So it looks like you put the center poles a little off-center to make more room in your aisleway. How far apart are your poles and center supports? And, though I don't think it'll be an issue with the size we're wanting, but what is the farthest you should put poles and center supports before adding trusses or at least another support?
Here is the very simple plan that I used as a base design. If you look at this plan, you can actually go to 28' in width without center posts at all with the sets of posts every 10' along the length. Since we wanted to partition ours with a shelter, and I wanted to avoid having 2 posts in the shelter area, based on another plan I saw, we went with 28' in width, but increased the distance of the posts to every 15' in length (total length 30') so the shelter part is 10'x30' and we added the 3 'offset' posts at the 10' width of the shelter. Since 16' is a common lumber length, this gave us 30' in the barn/shelter with a 1 foot overhang on each side. Similarly, even though it's nice to have long overhangs, since 16' is a common length, we used 16' 2"x12" rafters and just reduced the overhang. Just more convenient, lumber wise. The only really important factor in the spacing of the posts/purlins and roof pitch is to consider the snow load that you need to support. Although we basically stuck to this plan to be conservative, it is really overbuilt for the amount of snow we get in NC, e.g. we could have used 2x10 rafters instead of 2x12, less pitch in the roof, etc. It was impressively sturdy, however, during the wind and rain we get during hurricane season.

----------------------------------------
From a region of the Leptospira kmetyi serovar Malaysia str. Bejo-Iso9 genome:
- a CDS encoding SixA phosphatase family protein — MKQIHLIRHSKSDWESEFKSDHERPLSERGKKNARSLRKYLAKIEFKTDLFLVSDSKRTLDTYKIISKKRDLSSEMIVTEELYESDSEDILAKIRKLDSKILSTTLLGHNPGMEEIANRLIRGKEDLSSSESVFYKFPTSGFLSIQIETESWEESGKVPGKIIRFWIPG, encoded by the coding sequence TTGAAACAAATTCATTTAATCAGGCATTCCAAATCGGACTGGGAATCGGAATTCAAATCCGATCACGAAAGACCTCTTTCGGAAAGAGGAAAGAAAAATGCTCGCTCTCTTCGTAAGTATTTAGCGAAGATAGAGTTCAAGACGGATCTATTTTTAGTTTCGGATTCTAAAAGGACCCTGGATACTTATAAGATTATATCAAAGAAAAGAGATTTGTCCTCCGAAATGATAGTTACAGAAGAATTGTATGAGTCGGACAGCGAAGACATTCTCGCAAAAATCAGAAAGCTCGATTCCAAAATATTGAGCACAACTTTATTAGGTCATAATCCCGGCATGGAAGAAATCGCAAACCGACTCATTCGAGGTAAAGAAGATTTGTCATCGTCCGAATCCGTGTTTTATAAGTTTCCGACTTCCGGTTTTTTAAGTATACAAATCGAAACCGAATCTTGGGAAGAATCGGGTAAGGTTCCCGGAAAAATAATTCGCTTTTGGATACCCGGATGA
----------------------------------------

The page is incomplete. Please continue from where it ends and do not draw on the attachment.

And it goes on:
For the exterior walls we set 4x4 posts evenly spaced (every 5' or 6') to support the girts/siding (see picture). It would be similar for your interior walls/stalls.
BTW, I said my wife and I built this by ourselves, but I forgot to mention that "Cinnamon" did offer to help store the grain (last picture)
Finally, although I had built decks, small sheds, and remodeled our kitchen/baths, I had never taken on building a barn, but I'm sure glad we did. It was well worth the effort and seriously within the capabilities of DIY.